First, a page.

A 57-year-old male patient presented to us with complains of metamorphopsia and diminution of vision in left eye since one week. He was a known diabetic and hypertensive on oral treatment since 12 years and had a history of laser treatment in left eye before eight years of which no specific details were available. BCVA in right and left eyes were 20/20 and 20/40, respectively. The anterior segment examination was unremarkable. Fundus examination in right eye showed few microaneurysms over posterior pole; left eye [Figure 4]a showed laser marks over posterior pole in a C-shaped manner with RPE alterations over fovea. EDI OCT right eye was normal; left eye [Figure 4]b showed a double-layer sign with trace subretinal fluid and dilated choroidal vessels beneath. Left eye FFA showed late staining of laser marks with no other leakage, and ICG showed dilated choroidal vessels [Figure 4]c and [Figure 4]d. SFCT in right and left eyes were 0.22 and 0.52 mm, respectively. On basis of these findings, a diagnosis of PNV was made and left eye reduced fluence PDT was advised. Two months post PDT, the BCVA in left eye was 20/25 with significant symptomatic improvement. EDI OCT [Figure 4]e and [Figure 4]f showed dry fovea with disappearance of double-layer sign and decreased SFCT from 0.52 to 0.28 mm. At nine months post op, the BCVA was maintained and EDI OCT was dry.
Figure 4: Right eye of Case 4 (a) Colour fundus photograph showing yellowish lesion at posterior pole. (b) EDI OCT highlights the presence of double-layer sign (white arrow) and ilated choroidal vessel termed as pachy vessel (star) with trace subretinal fluid. (c) BAF shows mixed autofluorescence over macula. (d) FFA shows staining of laser marks with no other leakage. ICG A shows dilated choroidal vessels (white circle). (e) 2 months post PDT; BAF shows mixed autofluorescence over the macula. (f) 2 months post op; EDI OCT shows dry macula with decrease in the subfoveal choroidal thickness from 0.52 to 0.28 mm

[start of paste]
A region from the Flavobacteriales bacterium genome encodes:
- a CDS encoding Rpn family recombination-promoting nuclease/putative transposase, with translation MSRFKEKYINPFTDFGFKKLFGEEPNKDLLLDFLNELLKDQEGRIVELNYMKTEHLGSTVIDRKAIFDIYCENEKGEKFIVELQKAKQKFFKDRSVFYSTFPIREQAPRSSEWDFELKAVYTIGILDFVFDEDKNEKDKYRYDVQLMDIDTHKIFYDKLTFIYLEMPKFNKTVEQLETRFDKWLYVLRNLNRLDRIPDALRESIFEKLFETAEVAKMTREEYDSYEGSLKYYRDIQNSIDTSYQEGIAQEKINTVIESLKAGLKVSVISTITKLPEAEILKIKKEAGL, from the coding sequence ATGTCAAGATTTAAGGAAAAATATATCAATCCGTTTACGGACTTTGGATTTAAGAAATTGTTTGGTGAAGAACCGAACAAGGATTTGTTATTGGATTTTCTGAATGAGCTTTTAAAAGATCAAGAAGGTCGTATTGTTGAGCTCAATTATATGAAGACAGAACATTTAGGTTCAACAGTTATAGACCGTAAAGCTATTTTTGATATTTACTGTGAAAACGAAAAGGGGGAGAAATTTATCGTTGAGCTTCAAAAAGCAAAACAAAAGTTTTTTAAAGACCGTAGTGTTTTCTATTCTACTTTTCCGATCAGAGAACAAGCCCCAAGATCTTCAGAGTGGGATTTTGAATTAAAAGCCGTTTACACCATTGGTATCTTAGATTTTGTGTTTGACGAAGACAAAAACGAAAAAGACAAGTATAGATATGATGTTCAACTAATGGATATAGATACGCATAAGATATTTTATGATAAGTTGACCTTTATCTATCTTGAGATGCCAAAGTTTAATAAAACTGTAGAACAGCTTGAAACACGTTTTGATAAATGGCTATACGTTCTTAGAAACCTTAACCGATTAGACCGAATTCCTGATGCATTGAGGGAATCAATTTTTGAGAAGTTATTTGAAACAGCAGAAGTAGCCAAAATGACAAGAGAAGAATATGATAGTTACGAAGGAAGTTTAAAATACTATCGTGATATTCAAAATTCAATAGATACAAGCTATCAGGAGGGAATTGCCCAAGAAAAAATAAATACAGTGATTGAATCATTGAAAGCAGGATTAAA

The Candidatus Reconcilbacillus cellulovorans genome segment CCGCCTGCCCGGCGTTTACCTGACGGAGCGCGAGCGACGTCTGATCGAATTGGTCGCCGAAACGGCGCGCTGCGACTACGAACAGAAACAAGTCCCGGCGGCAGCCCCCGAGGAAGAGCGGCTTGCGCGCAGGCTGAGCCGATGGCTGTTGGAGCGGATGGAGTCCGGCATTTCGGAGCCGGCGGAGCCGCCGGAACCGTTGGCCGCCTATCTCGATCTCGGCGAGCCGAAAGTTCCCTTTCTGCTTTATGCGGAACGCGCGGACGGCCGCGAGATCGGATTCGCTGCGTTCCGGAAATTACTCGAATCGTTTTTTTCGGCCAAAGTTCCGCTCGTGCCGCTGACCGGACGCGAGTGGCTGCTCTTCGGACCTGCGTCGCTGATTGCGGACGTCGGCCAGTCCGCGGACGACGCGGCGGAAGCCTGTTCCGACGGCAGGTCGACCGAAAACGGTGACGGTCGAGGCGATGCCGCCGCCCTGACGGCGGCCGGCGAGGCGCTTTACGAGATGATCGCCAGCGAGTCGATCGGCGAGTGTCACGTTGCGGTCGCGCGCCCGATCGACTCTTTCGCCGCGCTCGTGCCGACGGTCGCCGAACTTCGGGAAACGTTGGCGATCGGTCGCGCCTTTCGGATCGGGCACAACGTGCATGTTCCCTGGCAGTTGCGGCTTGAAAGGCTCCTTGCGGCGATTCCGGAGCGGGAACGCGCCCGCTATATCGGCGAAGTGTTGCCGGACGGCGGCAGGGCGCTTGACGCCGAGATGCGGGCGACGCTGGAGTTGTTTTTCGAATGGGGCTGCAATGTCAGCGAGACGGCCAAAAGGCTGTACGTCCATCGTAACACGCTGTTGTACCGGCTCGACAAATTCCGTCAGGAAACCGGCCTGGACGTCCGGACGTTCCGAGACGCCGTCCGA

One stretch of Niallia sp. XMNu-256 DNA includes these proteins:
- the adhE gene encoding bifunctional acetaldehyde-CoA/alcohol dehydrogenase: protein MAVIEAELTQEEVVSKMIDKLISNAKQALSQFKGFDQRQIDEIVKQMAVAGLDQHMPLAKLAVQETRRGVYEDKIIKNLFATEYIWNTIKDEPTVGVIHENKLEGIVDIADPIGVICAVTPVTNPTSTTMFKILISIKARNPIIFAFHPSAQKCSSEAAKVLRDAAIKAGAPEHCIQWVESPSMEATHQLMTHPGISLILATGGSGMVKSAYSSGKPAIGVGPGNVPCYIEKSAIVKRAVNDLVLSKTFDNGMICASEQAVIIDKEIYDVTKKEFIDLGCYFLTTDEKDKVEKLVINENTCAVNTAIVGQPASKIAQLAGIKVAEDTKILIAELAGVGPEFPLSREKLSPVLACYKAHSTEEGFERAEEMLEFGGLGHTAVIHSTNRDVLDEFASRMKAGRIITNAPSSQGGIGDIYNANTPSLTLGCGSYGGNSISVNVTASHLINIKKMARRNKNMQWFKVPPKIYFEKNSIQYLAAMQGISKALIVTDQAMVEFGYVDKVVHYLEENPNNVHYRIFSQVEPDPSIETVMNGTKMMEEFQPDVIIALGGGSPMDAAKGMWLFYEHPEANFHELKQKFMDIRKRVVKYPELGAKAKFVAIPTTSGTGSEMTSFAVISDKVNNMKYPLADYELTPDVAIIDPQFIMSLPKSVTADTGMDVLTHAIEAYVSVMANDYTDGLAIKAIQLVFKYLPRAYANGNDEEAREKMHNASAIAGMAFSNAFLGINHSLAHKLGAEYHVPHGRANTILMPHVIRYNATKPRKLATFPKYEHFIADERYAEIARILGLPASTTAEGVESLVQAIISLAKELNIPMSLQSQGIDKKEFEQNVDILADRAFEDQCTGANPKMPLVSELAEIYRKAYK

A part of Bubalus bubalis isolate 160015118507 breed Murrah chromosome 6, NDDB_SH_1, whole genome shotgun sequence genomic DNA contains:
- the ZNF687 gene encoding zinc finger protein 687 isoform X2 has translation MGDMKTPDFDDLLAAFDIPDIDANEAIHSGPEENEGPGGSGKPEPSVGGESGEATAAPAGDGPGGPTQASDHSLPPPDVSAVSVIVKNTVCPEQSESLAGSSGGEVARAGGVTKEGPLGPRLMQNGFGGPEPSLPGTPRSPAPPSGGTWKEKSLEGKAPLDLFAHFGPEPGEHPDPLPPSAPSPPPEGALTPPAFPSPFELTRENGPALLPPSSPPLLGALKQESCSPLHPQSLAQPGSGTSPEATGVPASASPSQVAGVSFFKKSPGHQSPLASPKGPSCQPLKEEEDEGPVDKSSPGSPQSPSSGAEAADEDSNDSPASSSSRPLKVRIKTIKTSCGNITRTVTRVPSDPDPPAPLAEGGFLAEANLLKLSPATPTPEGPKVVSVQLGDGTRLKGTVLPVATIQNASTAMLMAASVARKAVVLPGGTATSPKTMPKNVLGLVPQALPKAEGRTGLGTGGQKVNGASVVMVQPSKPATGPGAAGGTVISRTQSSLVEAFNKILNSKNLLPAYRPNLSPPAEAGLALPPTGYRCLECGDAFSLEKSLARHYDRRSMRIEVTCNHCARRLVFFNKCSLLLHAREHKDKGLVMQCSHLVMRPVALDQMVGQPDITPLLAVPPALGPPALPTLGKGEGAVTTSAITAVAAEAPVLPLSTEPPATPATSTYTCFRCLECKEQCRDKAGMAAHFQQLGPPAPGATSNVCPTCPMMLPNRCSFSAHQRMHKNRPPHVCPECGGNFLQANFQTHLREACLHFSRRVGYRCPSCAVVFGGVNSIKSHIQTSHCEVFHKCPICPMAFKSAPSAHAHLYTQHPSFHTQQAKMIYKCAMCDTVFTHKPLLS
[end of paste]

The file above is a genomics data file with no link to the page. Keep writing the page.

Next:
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Case 5

A 49-year-old male patient presented with chief complain of decreased near vision and metamorphopsia in both eyes, right more than left, since one month. BCVA in right and left eyes were 20/40 and 20/25, respectively. Anterior segment examination was unremarkable. Fundus exam in right eye showed RPE alterations with subretinal fluid at the posterior pole [Figure 5]a, left eye showed RPE alterations at macula. EDI OCT in right eye showed subretinal fluid with hyperreflective deposits in the subretinal space, with double-layer sign [Figure 5]b. SFCT in right and left eyes were 0.44 and 0.38 mm, respectively. FFA right eye showed few window defects at macula with no specific leaks; ICG right eye showed dilated choroidal vessels at macula [Figure 5]c and [Figure 5]d. In view of these findings, a diagnosis of right eye PNV was made and right eye reduced fluence PDT along with anti-VEGF was advised. Two months post treatment, the metamorphopsia had significantly reduced. The BCVA in right eye improved to 20/25. EDI OCT [Figure 5]e and [Figure 5]f showed trace subretinal fluid with disappearance of double-layer sign. SFCT decreased from 0.44 to 0.31 mm. At six months follow up, the subretinal fluid had completely resolved and the BCVA was maintained.
Figure 5: Right eye of Case 5 (a) Colour fundus photograph showing alterations with subretinal fluid. (b) EDI OCT highlights subretinal fluid with hyperreflective deposits (white arrow) in the subretinal space, with double-layer sign (white triangle). (c) BAF shows mixed autofluorescence over macula. (d) FFA shows few window defects and no specific leaks; ICG A shows dilated choroidal vessels (white circle). (e) 2 months post PDT; BAF shows mixed autofluorescence. (f) 2 months post op; EDI OCT shows trace subretinal fluid with decrease in the subfoveal choroidal thickness from 0.44 to 0.31 mm

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Case 6